Bringing Books to Kids: How School Works (Or Doesn’t) (by Angela, Chris, and Jake)

childrens-book-bank-2The three of us, Angela, Chris, and Jake, were interested in curriculum in schools. However, with school being out for the summer, we settled on focusing on something similar to curriculum: reading and books. After some help from our teacher and talking through some ideas, we decided to do some volunteer work with the Children’s Book Bank in Portland. The book bank partners with organizations and schools all over the Portland area to bring books to children in low-income families and areas in Portland.

Becoming literate is very important. Donald J. Hernandez wrote, “Educators and researchers have long recognized the importance of mastering reading by the third grade. Students who fail to reach this critical milestone often falter in the later grades and drop out before earning a high school diploma.”[1] Patrick Shannon also wrote in a book titled Reading Poverty in America, “Low-income children lag 12-14 months behind the norms of their middle class peers in both language development and pre-reading skills (Barnett, Carolan, Fitzgerald, & Squires 2013).”[2]

Being read to can help increase a child’s chances of graduating from high school. One in six children who are not reading proficiently in the third grade do not graduate from high school on time, a rate four times greater than that for proficient readers. This rate is higher in children from low-income families and rural areas. Amazingly enough, literacy even has an effect on our healthcare system. According to the National Academy on an Aging Society, 73 billion dollars is the estimated annual cost of low literacy skills in the form of longer hospital stays, emergency room visits, more doctor visits, and increased medication.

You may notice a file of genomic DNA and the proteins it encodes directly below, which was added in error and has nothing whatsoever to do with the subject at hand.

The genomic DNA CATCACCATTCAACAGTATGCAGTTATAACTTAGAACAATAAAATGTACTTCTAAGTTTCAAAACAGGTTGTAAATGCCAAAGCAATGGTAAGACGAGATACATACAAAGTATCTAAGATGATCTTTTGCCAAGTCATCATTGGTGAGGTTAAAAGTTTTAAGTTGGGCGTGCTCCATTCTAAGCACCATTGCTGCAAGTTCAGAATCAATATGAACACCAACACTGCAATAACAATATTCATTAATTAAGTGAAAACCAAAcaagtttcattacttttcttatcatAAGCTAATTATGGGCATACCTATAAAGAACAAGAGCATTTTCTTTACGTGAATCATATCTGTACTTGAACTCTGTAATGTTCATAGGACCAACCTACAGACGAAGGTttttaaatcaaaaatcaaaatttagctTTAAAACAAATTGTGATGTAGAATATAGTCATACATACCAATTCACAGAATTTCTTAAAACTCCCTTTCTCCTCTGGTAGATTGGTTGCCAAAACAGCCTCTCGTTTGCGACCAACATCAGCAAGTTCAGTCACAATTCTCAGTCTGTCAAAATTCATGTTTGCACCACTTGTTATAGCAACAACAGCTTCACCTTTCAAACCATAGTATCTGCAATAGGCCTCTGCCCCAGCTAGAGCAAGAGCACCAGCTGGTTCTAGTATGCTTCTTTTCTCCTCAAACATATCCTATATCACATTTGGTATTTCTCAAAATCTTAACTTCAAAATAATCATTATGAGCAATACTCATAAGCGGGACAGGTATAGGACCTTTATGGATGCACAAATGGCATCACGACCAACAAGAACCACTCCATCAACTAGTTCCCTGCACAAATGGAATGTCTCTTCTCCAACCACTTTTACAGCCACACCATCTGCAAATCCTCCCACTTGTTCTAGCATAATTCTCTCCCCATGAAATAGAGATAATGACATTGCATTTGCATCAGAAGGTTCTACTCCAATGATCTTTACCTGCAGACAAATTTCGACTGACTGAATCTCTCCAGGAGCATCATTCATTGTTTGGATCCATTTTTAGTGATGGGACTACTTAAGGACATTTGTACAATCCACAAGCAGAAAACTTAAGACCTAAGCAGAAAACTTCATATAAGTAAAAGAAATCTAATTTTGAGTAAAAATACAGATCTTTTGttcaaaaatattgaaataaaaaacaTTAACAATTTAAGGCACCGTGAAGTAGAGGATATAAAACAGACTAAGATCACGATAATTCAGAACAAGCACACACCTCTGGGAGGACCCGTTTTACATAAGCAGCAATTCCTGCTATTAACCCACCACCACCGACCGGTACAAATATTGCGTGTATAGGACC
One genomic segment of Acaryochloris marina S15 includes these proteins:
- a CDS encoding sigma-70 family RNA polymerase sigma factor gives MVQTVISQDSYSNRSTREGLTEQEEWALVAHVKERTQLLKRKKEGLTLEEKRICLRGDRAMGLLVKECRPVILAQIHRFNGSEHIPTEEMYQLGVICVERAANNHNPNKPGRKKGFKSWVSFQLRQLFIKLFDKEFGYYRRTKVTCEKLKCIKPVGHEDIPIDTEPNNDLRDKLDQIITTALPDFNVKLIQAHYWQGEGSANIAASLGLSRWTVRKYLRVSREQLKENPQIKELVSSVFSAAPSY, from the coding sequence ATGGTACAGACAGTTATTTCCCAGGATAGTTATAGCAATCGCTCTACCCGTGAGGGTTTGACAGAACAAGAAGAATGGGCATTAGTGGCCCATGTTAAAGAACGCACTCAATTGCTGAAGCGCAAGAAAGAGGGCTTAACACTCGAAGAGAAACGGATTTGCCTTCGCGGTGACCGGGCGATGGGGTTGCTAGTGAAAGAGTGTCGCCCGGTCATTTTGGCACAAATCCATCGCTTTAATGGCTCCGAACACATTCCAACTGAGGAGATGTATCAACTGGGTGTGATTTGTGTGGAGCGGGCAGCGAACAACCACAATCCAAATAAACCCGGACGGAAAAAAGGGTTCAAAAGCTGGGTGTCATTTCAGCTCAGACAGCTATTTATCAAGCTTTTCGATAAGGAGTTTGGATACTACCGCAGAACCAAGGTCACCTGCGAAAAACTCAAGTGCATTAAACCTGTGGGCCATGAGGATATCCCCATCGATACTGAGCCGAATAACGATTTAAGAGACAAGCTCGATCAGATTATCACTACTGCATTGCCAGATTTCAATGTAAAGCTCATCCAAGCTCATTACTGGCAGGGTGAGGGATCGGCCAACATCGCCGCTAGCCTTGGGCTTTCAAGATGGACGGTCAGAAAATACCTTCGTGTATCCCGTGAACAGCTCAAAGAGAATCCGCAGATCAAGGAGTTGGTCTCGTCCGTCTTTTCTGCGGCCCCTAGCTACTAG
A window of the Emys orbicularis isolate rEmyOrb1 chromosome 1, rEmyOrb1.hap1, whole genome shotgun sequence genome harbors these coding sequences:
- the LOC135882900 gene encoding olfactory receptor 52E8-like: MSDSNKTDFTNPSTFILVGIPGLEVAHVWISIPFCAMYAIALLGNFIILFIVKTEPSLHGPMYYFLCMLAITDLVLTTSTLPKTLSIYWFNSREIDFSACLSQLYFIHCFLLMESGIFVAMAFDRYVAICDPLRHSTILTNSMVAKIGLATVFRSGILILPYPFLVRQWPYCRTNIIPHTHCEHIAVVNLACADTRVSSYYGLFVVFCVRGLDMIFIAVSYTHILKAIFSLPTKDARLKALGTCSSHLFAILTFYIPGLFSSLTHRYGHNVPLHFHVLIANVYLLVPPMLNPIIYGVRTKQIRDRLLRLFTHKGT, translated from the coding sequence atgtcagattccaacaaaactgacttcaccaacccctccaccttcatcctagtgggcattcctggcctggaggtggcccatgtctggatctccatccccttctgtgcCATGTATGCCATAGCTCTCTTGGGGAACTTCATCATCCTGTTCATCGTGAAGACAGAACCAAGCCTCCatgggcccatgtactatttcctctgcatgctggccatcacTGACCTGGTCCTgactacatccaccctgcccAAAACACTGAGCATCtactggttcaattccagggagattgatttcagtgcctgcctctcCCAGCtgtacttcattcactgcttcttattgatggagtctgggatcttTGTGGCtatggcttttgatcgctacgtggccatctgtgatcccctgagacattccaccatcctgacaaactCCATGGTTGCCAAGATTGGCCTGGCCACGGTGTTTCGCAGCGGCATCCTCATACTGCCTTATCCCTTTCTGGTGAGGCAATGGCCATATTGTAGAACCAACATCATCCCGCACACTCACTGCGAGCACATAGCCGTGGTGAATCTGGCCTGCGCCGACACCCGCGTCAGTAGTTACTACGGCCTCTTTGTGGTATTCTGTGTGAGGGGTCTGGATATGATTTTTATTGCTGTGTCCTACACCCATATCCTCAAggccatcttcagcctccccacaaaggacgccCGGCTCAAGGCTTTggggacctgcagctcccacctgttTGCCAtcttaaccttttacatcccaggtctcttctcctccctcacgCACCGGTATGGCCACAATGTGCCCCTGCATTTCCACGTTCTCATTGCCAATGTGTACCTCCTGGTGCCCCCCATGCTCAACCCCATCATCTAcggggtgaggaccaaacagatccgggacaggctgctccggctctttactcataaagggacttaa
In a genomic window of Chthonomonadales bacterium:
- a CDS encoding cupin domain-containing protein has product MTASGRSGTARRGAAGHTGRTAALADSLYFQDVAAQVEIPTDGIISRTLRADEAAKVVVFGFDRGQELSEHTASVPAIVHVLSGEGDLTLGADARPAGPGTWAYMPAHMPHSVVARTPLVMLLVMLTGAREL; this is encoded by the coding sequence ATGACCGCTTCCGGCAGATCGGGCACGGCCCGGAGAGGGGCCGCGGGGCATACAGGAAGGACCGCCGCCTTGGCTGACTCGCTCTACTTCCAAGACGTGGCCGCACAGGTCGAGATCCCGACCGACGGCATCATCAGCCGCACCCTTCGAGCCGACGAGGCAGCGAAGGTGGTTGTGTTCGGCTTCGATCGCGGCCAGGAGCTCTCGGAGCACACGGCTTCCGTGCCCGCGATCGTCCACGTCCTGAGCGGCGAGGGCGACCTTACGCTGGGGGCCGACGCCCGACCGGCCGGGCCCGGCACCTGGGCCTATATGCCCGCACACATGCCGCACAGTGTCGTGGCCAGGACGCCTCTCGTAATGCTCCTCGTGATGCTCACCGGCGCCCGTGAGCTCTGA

• 68% of America’s fourth graders read at a below proficient level. 82% of those children are from low-income families.
  • 2/3 of students who cannot read proficiently by the end of 4th grade will end up in jail or on welfare. Over 70% of America’s inmates cannot read above a 4th grade level.
  • 61% of low-income families have no age-appropriate books in their homes.
  • Children from middle-income homes have on average 13 books per child. There is only one book for every 300 children in low-income neighborhoods.
  • Oregonians who drop out of high school earn an average of $425/month. Finishing high school more than doubles the average salary.

Our project included making bags and cleaning books. The book bank uses those bags that volunteers make to distribute books to children throughout schools and after-school programs in the Portland area. Angela and Chris made bags while Jake went to the center itself to clean the books. Since we volunteered during the summer, the bank wasn’t delivering any books, which was rather disappointing. It would have been fun to go along on a delivery and see the excitement on the kids’ faces when they received the books.

How can you get involved?

The Children’s Book Bank offers several different ways you can get involved in their efforts to help get books to children: you can organize a book drive, start a fundraiser, donate funds, or simply volunteer at their location.

Other helpful links:

[1] Donald J. Hernandez, “Double Jeopardy: How Third-Grade Reading Skills and Poverty Influence High School Graduation,” Anne Casey Foundation (2012).

[2] Patrick Shannon, Reading Poverty in America, (New York: Routledge, 2014).


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